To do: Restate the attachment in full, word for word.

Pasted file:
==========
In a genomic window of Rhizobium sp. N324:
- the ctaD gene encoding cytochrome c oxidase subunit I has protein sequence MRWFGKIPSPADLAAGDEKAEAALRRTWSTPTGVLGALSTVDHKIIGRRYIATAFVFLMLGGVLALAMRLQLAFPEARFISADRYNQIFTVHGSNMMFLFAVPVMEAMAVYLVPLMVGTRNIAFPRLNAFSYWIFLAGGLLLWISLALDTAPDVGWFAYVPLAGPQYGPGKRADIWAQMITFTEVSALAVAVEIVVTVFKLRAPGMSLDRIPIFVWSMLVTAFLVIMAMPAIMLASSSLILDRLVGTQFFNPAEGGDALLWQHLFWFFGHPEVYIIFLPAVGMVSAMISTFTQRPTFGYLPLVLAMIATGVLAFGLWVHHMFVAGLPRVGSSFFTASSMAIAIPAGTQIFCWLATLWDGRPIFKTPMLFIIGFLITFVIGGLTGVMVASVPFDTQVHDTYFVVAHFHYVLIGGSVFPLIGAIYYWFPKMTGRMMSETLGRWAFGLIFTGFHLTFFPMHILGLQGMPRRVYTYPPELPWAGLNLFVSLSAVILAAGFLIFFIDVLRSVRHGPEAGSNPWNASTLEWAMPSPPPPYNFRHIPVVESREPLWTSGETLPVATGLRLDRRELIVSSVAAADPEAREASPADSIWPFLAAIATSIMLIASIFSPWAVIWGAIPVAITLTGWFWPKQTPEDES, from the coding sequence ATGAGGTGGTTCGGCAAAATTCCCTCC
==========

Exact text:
In a genomic window of Rhizobium sp. N324:
- the ctaD gene encoding cytochrome c oxidase subunit I has protein sequence MRWFGKIPSPADLAAGDEKAEAALRRTWSTPTGVLGALSTVDHKIIGRRYIATAFVFLMLGGVLALAMRLQLAFPEARFISADRYNQIFTVHGSNMMFLFAVPVMEAMAVYLVPLMVGTRNIAFPRLNAFSYWIFLAGGLLLWISLALDTAPDVGWFAYVPLAGPQYGPGKRADIWAQMITFTEVSALAVAVEIVVTVFKLRAPGMSLDRIPIFVWSMLVTAFLVIMAMPAIMLASSSLILDRLVGTQFFNPAEGGDALLWQHLFWFFGHPEVYIIFLPAVGMVSAMISTFTQRPTFGYLPLVLAMIATGVLAFGLWVHHMFVAGLPRVGSSFFTASSMAIAIPAGTQIFCWLATLWDGRPIFKTPMLFIIGFLITFVIGGLTGVMVASVPFDTQVHDTYFVVAHFHYVLIGGSVFPLIGAIYYWFPKMTGRMMSETLGRWAFGLIFTGFHLTFFPMHILGLQGMPRRVYTYPPELPWAGLNLFVSLSAVILAAGFLIFFIDVLRSVRHGPEAGSNPWNASTLEWAMPSPPPPYNFRHIPVVESREPLWTSGETLPVATGLRLDRRELIVSSVAAADPEAREASPADSIWPFLAAIATSIMLIASIFSPWAVIWGAIPVAITLTGWFWPKQTPEDES, from the coding sequence ATGAGGTGGTTCGGCAAAATTCCCTCC